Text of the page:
What hap­pens in your brain when flow oc­curs?


Im­plicit think­ing: In ex­per­i­ments on chess play­ers, re­searchers us­ing elec­troen­cephalo­gram imag­ing to mea­sure brain ac­tiv­ity found that it de­creased in the pre­frontal cortex, the bit of the brain re­spon­si­ble for higher cog­ni­tive func­tion. Mean­while, theta waves in­creased, in­di­cat­ing an in­crease in de­ci­sions made with­out con­scious aware­ness. The im­pli­ca­tion? Dur­ing flow, the sub­con­scious takes over, mak­ing de­ci­sions based on in­ter­nalised pat­terns and move se­quences.

Fast de­ci­sions: Novel stim­u­lus prompts a mul­ti­stage de­ci­sion­mak­ing process, go­ing from base­line to prob­lem-solv­ing anal­y­sis, pre-ac­tion readi­ness, post-ac­tion anal­y­sis, and back to base­line. Each pro­duces a dif­fer­ent brain ‘wave’, but elite per­form­ers har­ness them bet­ter, and are able to make ex­plicit de­ci­sions (like Ume­hara han­dling Wong’s moves) and then in­stantly switch to the im­plicit sys­tem.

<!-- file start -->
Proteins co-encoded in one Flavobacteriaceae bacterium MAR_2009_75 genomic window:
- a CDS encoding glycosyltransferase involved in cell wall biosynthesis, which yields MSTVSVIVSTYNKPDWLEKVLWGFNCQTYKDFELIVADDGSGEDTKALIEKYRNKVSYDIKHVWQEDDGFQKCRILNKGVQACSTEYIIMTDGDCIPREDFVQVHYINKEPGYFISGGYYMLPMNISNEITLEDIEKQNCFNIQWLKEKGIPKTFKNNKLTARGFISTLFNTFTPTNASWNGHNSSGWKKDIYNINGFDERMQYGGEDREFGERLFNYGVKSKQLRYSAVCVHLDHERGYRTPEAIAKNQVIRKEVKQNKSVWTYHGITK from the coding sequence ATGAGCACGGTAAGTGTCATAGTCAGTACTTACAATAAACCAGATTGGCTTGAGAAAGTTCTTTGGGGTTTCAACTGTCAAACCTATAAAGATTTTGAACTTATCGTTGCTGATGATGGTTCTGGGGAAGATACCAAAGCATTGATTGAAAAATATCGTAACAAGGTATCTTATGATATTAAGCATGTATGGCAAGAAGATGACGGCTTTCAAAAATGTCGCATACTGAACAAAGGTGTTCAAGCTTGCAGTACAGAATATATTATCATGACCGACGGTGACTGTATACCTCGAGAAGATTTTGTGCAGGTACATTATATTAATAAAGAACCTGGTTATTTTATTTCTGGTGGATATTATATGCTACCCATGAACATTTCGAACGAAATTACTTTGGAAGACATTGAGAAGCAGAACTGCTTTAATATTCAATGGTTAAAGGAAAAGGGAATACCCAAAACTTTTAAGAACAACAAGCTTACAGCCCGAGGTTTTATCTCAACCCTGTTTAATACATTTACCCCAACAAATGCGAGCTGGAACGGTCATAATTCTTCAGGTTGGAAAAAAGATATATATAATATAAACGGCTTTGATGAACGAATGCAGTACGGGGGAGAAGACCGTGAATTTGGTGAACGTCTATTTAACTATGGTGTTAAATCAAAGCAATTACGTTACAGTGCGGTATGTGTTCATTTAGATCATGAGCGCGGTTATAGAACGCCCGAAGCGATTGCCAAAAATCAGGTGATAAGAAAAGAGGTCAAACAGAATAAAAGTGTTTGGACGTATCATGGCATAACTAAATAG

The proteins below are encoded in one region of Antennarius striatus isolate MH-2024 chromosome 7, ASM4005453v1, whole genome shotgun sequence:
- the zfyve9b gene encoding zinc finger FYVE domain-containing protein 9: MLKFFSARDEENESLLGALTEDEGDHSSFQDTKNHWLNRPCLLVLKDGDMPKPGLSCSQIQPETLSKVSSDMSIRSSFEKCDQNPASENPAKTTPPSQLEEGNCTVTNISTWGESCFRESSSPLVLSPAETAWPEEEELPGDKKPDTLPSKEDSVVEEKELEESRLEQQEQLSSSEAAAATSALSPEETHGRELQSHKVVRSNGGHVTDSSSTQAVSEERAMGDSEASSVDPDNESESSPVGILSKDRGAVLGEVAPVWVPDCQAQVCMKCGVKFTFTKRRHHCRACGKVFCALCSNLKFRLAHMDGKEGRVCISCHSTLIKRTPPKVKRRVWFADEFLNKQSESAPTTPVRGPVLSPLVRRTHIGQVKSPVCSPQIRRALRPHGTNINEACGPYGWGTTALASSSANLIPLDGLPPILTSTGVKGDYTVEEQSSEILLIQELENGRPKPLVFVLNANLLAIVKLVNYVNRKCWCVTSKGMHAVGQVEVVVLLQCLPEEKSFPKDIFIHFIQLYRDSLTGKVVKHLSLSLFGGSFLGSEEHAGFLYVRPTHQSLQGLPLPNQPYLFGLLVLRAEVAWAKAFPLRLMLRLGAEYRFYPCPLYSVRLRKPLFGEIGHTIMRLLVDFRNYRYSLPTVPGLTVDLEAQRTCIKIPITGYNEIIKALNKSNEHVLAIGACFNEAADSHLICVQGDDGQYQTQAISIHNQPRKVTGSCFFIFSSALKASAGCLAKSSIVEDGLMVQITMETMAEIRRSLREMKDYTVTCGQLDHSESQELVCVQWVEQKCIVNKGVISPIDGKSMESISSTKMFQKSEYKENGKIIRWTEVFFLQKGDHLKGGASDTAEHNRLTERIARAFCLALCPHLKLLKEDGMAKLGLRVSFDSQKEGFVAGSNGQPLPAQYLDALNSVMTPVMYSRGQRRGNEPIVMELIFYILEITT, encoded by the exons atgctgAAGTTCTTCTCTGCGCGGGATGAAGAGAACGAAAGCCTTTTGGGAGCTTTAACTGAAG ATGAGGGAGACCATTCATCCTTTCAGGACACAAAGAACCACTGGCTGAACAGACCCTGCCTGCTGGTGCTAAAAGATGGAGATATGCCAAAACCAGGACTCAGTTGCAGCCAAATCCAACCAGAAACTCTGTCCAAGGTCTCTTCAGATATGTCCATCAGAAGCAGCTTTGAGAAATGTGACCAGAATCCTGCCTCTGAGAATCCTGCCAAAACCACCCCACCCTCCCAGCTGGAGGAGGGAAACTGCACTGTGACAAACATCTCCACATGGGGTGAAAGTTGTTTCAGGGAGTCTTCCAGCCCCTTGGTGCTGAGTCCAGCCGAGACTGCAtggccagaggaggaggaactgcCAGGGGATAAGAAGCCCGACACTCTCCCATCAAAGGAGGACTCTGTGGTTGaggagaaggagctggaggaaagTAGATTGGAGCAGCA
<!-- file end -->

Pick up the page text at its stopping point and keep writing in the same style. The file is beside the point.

Time di­la­tion: One of the most com­mon ex­pres­sions of flow is the sense that time slows down. In FMRI ex­per­i­ments, re­searchers have dis­cov­ered that this is linked to mul­ti­ple ar­eas of the brain. “Time is a demo­cratic con­clu­sion reached by the brain,” says Kotler. “Be­cause flow de­ac­ti­vates large parts of the pre­frontal cortex, our abil­ity to per­ceive [time] is dis­torted.” This also ac­counts for not ‘hear­ing’ crowds: as fo­cus tight­ens, more pro­cess­ing power goes to a smaller range of stim­uli.

Feel the love: The neu­ro­chem­i­cal dopamine is re­leased when we take a risk or en­counter some­thing novel, re­ward­ing ex­ploratory be­hav­iour by in­creas­ing heart rate, pat­tern recog­ni­tion and mus­cle-fir­ing tim­ing. In a flow state, it’s re­leased along­side en­dor­phins, which re­lieve pain and pro­duce plea­sure just like heroin. That’s why you’re ad­dicted to 2048.

No fear: Fi­nally, the body re­leases anan­damide, a neu­ro­trans­mit­ter that el­e­vates mood and am­pli­fies lat­eral think­ing. And once the flow mo­ment’s over, there’s a hit of sero­tonin – the feel-good hor­mone that en­sures you’ll be back for more.

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